Cardiology in a Heartbeat (Vaswani) 2 ed (2022) pdf


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We would like to thank everyone for their overwhelming support and love for the first edition of
Cardiology in a Heartbeat.
The rapidity with which the field has progressed, with new evidence and randomised controlled
trials being added weekly, has only intensified in the years following our first edition.
This is a scary proposition for many students, and we remember being similarly overwhelmed
when we were students.
In the first edition of Cardiology in a Heartbeat we based many of the topics around tutorials,
and the demand and love for the content has only strengthened the work moving forward.
To that end, we have attempted to summarise the latest RCTs and evidence into manageable
formats, with key takeaways for the time-strapped medical student. We hope you find this
useful in your studies this year.
The core principles of the book have not changed, and rest on three key pillars:
1. To our knowledge, there was huge demand for information presented in this format
We are very passionate about ensuring that students learn the material in an enjoyable way.
Personally, we love the field because it combines sound physiological principles with
practical hands-on intervention.
2. We want to encourage students to pursue a career in cardiovascular medicine
Cardiovascular disease is the number one killer in the developed world. More than seven
million people die from heart attacks each year. In addition to having a good grasp of
cardiology (because of the sheer number of patients affected), we want to encourage the
best and brightest to enter this field to develop novel therapies and conduct what will
hopefully be ground-breaking research. In some small way, we hope that our book makes
cardiology that little bit more attractive to study and motivates students to consider the field.
3. Giving back
We joined medicine to help others, and to give back. In addition to encouraging the next
generation of medical students, we also wanted to help raise funds for Vaccinaid
( to help against the ongoing COVID-19 pandemic, and the fallout
expected thereafter. We encourage you to care for yourselves, as you in turn care for others
during this time.

Whence you are called to sacrifice;
In your life and in your art,
Though trouble and toil may pile on high;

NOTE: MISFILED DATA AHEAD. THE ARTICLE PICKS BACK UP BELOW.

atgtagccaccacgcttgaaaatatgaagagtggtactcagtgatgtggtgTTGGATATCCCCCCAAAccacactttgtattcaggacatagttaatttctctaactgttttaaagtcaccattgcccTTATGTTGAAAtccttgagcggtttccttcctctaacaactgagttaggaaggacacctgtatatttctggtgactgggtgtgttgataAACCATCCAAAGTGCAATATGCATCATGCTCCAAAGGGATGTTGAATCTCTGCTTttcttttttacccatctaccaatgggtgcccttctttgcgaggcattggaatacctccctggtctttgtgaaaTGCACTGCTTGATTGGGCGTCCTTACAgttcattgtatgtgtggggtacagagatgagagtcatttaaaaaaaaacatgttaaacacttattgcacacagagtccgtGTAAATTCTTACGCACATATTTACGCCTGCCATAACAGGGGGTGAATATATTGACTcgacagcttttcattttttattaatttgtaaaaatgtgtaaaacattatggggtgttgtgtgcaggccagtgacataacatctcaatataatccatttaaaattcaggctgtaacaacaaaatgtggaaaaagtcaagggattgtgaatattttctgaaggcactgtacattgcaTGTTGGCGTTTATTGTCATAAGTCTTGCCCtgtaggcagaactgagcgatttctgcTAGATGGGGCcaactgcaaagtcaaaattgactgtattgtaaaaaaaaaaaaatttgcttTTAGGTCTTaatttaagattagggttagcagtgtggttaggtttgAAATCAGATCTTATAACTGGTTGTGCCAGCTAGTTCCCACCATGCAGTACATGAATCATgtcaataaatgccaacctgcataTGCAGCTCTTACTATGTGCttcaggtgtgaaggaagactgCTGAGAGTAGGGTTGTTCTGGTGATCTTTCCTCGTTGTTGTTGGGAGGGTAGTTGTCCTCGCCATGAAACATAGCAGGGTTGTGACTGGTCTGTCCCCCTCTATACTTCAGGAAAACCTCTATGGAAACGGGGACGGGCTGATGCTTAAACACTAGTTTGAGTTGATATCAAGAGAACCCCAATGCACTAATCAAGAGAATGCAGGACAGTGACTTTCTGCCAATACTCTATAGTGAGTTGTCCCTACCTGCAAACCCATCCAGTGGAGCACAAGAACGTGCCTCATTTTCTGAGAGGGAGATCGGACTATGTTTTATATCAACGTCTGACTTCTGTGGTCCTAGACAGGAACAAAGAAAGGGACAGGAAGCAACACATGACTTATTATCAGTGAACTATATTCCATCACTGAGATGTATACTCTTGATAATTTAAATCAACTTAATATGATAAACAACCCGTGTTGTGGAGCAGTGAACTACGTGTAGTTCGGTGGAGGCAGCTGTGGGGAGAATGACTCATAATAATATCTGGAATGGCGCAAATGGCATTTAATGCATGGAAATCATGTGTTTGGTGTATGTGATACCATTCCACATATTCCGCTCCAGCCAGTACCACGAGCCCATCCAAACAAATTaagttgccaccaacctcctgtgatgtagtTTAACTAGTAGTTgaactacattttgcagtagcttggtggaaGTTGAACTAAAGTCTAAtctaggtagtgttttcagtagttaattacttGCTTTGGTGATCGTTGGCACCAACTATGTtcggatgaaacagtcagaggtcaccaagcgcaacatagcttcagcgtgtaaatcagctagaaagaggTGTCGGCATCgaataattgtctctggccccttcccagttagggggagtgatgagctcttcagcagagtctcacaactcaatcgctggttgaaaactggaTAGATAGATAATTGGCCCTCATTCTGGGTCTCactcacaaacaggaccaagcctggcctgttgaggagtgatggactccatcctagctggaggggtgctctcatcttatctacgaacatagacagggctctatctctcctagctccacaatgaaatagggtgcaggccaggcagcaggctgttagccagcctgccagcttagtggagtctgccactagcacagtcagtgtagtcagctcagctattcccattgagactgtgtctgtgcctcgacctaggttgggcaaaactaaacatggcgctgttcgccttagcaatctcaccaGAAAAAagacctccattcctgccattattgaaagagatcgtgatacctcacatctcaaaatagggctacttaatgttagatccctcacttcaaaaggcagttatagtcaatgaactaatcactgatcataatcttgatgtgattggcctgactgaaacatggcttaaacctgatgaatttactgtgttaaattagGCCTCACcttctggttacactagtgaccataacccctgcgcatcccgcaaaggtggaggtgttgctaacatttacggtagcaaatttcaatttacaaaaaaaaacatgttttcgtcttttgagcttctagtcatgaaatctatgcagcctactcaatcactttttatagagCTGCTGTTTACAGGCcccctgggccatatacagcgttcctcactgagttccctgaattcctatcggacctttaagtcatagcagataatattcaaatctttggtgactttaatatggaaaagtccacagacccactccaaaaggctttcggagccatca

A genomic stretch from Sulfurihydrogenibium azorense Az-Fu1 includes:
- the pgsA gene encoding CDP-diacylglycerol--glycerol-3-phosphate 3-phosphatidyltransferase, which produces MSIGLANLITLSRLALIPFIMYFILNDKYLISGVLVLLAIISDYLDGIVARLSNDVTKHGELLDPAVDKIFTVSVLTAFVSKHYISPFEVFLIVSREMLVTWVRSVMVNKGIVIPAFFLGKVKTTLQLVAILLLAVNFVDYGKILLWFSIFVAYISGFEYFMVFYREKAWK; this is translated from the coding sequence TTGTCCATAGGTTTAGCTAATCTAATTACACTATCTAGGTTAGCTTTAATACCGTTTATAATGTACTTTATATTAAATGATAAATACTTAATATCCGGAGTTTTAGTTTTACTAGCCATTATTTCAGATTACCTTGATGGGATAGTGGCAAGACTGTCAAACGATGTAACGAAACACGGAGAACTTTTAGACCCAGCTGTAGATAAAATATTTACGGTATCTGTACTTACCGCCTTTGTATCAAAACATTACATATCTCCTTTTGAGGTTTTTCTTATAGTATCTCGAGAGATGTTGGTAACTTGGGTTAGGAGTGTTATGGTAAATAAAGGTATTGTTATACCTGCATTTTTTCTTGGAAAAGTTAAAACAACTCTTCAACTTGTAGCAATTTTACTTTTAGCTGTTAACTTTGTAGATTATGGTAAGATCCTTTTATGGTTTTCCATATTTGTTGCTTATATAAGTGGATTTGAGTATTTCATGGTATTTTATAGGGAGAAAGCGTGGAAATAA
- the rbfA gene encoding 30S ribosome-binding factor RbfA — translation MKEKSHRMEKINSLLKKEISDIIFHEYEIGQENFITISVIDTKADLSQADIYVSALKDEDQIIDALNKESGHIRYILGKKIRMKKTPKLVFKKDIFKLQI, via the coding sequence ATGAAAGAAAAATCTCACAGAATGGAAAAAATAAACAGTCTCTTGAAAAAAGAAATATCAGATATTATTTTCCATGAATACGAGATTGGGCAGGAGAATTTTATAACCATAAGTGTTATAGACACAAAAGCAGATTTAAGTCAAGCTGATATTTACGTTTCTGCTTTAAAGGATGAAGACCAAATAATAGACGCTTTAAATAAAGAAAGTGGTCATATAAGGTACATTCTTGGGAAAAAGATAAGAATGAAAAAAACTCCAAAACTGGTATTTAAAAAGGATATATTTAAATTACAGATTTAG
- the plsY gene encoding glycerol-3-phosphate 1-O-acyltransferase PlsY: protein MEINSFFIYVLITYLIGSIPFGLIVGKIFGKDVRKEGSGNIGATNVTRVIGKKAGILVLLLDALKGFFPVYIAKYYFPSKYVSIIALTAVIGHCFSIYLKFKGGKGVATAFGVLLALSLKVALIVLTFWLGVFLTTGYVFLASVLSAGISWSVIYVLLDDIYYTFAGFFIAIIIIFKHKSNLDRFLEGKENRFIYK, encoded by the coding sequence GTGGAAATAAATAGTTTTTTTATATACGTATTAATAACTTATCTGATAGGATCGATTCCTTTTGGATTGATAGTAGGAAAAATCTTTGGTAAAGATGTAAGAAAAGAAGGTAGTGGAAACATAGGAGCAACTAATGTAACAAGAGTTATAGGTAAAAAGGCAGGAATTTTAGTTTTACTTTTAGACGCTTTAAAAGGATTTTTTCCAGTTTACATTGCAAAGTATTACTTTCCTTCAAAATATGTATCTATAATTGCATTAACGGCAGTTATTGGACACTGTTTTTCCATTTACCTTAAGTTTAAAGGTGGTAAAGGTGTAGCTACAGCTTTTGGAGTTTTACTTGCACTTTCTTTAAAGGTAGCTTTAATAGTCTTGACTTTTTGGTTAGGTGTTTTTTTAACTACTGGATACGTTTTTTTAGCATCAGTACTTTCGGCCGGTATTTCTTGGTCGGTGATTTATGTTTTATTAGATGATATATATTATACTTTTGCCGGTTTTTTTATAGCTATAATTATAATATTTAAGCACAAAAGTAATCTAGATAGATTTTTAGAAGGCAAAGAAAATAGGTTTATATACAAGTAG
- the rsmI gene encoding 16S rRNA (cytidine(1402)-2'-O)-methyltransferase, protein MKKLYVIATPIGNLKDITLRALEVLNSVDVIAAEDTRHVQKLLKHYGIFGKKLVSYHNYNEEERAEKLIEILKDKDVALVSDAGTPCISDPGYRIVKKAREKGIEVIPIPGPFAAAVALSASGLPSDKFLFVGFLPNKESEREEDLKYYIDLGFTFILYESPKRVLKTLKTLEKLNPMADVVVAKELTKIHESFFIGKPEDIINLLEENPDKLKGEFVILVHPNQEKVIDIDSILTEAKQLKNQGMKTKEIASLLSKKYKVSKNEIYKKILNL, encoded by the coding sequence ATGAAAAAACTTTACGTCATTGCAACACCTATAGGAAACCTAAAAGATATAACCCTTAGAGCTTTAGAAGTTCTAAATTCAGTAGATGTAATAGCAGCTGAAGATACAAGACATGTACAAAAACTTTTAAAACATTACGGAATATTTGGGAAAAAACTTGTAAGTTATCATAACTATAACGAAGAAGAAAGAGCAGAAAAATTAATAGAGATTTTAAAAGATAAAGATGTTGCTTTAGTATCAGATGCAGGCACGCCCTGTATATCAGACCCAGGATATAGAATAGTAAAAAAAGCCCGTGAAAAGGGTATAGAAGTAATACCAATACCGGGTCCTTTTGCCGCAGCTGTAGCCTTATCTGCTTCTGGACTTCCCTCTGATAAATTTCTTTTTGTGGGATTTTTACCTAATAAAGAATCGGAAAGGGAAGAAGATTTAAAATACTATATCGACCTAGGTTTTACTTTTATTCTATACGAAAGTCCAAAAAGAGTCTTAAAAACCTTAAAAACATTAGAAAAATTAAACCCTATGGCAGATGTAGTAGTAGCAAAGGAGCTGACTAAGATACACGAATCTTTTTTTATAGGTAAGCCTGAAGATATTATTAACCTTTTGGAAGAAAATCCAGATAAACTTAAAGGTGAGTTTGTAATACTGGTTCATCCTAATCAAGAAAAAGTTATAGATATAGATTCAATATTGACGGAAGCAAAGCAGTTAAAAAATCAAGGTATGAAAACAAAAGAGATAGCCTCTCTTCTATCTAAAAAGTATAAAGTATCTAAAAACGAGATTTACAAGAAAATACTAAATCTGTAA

Serve with all your heart

To that end, we wish you the very best in your clinical rotations and we hope this text serves as
a useful tool that allows you to excel in cardiology, gain a greater appreciation for the subject
and serve your patients to the best of your ability.

A.V., H.J.K., S.D., A. El-M.

Foreword to the First Edition
Cardiology in a Heartbeat is a remarkable and impressive achievement. It is remarkable by any
standard for the clarity of its presentation, superb illustration and succinct summaries with key
points highlighting the essentials of cardiology.
It is designed to fulfil the needs of medical students across a spectrum, with highlighted ‘pro-tip’
boxes for those who want to know more and tackle more in-depth examination questions. The
key information is also linked to the latest guideline recommendations – an important feature as
questions in the medical school curriculum tend to test knowledge on these essential points.
Furthermore, Cardiology in a Heartbeat is designed and written for medical students primarily
by medical students – encompassing a major collaborative effort between twenty medical
student chapter contributors and eighteen senior clinicians and illustrators with excellent
structure and editorial oversight.
I believe that this publication will succeed in the electronic era because there is still a need for a
summary of the essentials of cardiology for modern medical students. This is the era of
information overload, and web searches do not necessarily help a student keep perspective as
to what is truly relevant.
One might think of this book as the equivalent of an amalgam of notes of the very best students
– it is certainly better than the handouts of some lecturers!

The authors would like to extend their thanks to our team of students and physicians for their
hard work and dedication in bringing this project to life. We are also grateful to Mr Vipin Zamvar
and Professor Chim Lang for painstakingly looking through the entire book for us. We would
also like to extend our gratitude to Dr Nicholas Mills, Dr Neal Uren and Professor Keith Fox for
their advice and direction.
We would also like to thank Dr Jonathan Ray, Mr Simon Watkins and Ms Clare Boomer at
Scion Publishing for their continued support and belief in the project, as well as their guidance
during the publishing process.
We are also indebted to the students who have kindly provided us with valuable feedback over
the last year, and this has no doubt tremendously improved the finished article. Special thanks
go to all of the following: Trishan Bali, Clare Boyle, Fraser Brown, Marcus Cabrera-Dandy,
Stephanie Callaghan, Wei-Yee Chan, Ben Dallyn, Naomi Foster, Giles Goatly, Katherine
Hurndall, Anna Kane, Jane Lim, Prasanna Partha Sarathy, Henry Roscoe, Sushant Saluja,
Sandip Samanta, Alex Scott, Nick Smith, Rupert Smith, Charan Thandi, Hannah Theobald,
Daniah Thomas, Sayinthen Vivekanantham, David Walker, Rachel Wamboldt and Philip Wright.
Last, but certainly not least, the authors wish to especially thank their families, friends, and
long-suffering better halves for their unconditional support and encouragement throughout the
writing process.




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